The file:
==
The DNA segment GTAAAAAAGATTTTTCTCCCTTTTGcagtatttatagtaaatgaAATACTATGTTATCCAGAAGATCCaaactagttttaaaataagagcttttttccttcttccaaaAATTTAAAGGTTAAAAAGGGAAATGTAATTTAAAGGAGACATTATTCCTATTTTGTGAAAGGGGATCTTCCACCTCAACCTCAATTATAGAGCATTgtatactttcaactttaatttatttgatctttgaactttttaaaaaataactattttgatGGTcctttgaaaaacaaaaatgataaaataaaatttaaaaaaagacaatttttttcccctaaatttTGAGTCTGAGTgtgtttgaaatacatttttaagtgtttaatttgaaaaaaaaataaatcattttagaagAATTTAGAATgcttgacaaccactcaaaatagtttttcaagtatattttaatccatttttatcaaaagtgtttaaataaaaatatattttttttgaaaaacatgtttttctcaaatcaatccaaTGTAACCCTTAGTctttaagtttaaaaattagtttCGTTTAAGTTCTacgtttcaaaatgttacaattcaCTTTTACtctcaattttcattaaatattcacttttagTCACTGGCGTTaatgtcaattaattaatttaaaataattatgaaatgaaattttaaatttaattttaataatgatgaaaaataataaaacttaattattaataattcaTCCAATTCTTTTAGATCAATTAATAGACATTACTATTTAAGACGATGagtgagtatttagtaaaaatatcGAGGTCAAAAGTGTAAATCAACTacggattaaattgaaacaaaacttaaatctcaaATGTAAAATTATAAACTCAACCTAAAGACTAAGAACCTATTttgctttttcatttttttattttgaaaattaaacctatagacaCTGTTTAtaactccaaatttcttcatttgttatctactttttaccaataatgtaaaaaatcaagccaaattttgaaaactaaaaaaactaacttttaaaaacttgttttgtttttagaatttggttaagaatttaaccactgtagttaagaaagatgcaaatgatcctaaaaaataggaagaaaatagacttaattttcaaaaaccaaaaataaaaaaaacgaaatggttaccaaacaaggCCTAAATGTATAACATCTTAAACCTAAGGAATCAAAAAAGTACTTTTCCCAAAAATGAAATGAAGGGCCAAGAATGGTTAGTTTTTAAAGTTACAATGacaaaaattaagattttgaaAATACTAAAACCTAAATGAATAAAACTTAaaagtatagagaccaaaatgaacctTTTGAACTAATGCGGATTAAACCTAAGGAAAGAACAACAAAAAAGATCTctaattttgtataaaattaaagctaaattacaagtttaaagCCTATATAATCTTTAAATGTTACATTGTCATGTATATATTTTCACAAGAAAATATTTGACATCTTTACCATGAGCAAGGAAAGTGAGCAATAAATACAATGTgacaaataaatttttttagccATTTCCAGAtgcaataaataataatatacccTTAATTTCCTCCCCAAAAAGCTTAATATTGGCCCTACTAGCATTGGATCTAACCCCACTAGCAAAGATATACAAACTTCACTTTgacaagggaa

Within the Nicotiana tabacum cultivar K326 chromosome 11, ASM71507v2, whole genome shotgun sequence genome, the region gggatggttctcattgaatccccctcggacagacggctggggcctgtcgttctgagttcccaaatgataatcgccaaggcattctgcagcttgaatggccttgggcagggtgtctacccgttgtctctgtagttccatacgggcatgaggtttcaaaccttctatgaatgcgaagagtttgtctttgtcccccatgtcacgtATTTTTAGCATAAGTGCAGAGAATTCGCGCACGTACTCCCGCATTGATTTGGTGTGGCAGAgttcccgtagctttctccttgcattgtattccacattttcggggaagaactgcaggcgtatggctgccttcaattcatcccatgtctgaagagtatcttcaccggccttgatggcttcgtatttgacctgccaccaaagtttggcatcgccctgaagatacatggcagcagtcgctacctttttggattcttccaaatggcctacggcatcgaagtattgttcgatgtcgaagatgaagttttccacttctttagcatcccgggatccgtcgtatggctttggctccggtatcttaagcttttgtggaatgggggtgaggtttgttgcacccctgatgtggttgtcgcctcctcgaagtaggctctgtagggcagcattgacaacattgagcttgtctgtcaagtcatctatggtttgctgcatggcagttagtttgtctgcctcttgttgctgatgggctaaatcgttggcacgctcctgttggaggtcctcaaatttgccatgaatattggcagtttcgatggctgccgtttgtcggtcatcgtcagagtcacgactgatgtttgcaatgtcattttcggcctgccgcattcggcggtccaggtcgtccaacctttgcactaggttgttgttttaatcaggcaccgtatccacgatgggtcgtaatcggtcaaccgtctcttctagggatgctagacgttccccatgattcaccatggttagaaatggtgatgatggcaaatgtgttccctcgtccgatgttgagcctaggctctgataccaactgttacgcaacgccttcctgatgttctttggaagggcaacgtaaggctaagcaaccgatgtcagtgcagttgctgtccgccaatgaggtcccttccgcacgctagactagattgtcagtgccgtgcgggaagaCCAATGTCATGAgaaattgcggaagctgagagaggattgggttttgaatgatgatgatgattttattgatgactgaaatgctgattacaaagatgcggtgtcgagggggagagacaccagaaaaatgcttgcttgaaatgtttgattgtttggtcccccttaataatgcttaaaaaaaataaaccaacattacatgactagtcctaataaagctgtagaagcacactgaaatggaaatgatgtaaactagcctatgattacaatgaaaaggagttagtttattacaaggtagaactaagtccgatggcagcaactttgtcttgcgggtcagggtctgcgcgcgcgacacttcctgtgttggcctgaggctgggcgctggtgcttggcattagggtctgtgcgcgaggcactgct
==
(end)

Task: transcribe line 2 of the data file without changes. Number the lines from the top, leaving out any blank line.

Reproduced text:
Within the Nicotiana tabacum cultivar K326 chromosome 11, ASM71507v2, whole genome shotgun sequence genome, the region gggatggttctcattgaatccccctcggacagacggctggggcctgtcgttctgagttcccaaatgataatcgccaaggcattctgcagcttgaatggccttgggcagggtgtctacccgttgtctctgtagttccatacgggcatgaggtttcaaaccttctatgaatgcgaagagtttgtctttgtcccccatgtcacgtATTTTTAGCATAAGTGCAGAGAATTCGCGCACGTACTCCCGCATTGATTTGGTGTGGCAGAgttcccgtagctttctccttgcattgtattccacattttcggggaagaactgcaggcgtatggctgccttcaattcatcccatgtctgaagagtatcttcaccggccttgatggcttcgtatttgacctgccaccaaagtttggcatcgccctgaagatacatggcagcagtcgctacctttttggattcttccaaatggcctacggcatcgaagtattgttcgatgtcgaagatgaagttttccacttctttagcatcccgggatccgtcgtatggctttggctccggtatcttaagcttttgtggaatgggggtgaggtttgttgcacccctgatgtggttgtcgcctcctcgaagtaggctctgtagggcagcattgacaacattgagcttgtctgtcaagtcatctatggtttgctgcatggcagttagtttgtctgcctcttgttgctgatgggctaaatcgttggcacgctcctgttggaggtcctcaaatttgccatgaatattggcagtttcgatggctgccgtttgtcggtcatcgtcagagtcacgactgatgtttgcaatgtcattttcggcctgccgcattcggcggtccaggtcgtccaacctttgcactaggttgttgttttaatcaggcaccgtatccacgatgggtcgtaatcggtcaaccgtctcttctagggatgctagacgttccccatgattcaccatggttagaaatggtgatgatggcaaatgtgttccctcgtccgatgttgagcctaggctctgataccaactgttacgcaacgccttcctgatgttctttggaagggcaacgtaaggctaagcaaccgatgtcagtgcagttgctgtccgccaatgaggtcccttccgcacgctagactagattgtcagtgccgtgcgggaagaCCAATGTCATGAgaaattgcggaagctgagagaggattgggttttgaatgatgatgatgattttattgatgactgaaatgctgattacaaagatgcggtgtcgagggggagagacaccagaaaaatgcttgcttgaaatgtttgattgtttggtcccccttaataatgcttaaaaaaaataaaccaacattacatgactagtcctaataaagctgtagaagcacactgaaatggaaatgatgtaaactagcctatgattacaatgaaaaggagttagtttattacaaggtagaactaagtccgatggcagcaactttgtcttgcgggtcagggtctgcgcgcgcgacacttcctgtgttggcctgaggctgggcgctggtgcttggcattagggtctgtgcgcgaggcactgct